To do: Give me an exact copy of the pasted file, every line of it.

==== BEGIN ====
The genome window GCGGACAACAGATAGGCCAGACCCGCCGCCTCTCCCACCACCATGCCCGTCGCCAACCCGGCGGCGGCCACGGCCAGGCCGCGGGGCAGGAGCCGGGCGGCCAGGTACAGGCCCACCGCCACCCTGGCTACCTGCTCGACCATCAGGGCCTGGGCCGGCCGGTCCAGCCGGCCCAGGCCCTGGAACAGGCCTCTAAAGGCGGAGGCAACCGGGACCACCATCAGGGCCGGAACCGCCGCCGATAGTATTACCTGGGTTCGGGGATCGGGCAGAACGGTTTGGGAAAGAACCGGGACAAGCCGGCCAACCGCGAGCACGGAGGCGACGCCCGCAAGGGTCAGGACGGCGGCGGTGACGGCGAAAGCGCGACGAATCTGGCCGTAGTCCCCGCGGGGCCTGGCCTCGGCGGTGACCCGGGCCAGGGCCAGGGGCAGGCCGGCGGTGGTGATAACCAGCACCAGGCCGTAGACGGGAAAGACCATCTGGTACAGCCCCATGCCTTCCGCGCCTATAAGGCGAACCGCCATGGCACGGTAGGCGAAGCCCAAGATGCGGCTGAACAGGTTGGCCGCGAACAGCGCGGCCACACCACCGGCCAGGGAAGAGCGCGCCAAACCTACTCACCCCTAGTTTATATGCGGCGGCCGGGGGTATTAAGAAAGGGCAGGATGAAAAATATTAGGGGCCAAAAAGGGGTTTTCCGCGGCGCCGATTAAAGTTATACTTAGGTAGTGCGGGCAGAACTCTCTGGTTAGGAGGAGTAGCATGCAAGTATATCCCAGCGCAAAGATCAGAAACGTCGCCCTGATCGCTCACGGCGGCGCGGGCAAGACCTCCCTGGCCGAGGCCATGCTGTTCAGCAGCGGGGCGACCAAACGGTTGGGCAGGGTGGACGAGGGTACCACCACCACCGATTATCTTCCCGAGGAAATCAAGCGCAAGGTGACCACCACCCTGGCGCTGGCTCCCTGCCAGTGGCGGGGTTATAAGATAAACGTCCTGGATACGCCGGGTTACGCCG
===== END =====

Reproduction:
The genome window GCGGACAACAGATAGGCCAGACCCGCCGCCTCTCCCACCACCATGCCCGTCGCCAACCCGGCGGCGGCCACGGCCAGGCCGCGGGGCAGGAGCCGGGCGGCCAGGTACAGGCCCACCGCCACCCTGGCTACCTGCTCGACCATCAGGGCCTGGGCCGGCCGGTCCAGCCGGCCCAGGCCCTGGAACAGGCCTCTAAAGGCGGAGGCAACCGGGACCACCATCAGGGCCGGAACCGCCGCCGATAGTATTACCTGGGTTCGGGGATCGGGCAGAACGGTTTGGGAAAGAACCGGGACAAGCCGGCCAACCGCGAGCACGGAGGCGACGCCCGCAAGGGTCAGGACGGCGGCGGTGACGGCGAAAGCGCGACGAATCTGGCCGTAGTCCCCGCGGGGCCTGGCCTCGGCGGTGACCCGGGCCAGGGCCAGGGGCAGGCCGGCGGTGGTGATAACCAGCACCAGGCCGTAGACGGGAAAGACCATCTGGTACAGCCCCATGCCTTCCGCGCCTATAAGGCGAACCGCCATGGCACGGTAGGCGAAGCCCAAGATGCGGCTGAACAGGTTGGCCGCGAACAGCGCGGCCACACCACCGGCCAGGGAAGAGCGCGCCAAACCTACTCACCCCTAGTTTATATGCGGCGGCCGGGGGTATTAAGAAAGGGCAGGATGAAAAATATTAGGGGCCAAAAAGGGGTTTTCCGCGGCGCCGATTAAAGTTATACTTAGGTAGTGCGGGCAGAACTCTCTGGTTAGGAGGAGTAGCATGCAAGTATATCCCAGCGCAAAGATCAGAAACGTCGCCCTGATCGCTCACGGCGGCGCGGGCAAGACCTCCCTGGCCGAGGCCATGCTGTTCAGCAGCGGGGCGACCAAACGGTTGGGCAGGGTGGACGAGGGTACCACCACCACCGATTATCTTCCCGAGGAAATCAAGCGCAAGGTGACCACCACCCTGGCGCTGGCTCCCTGCCAGTGGCGGGGTTATAAGATAAACGTCCTGGATACGCCGGGTTACGCCG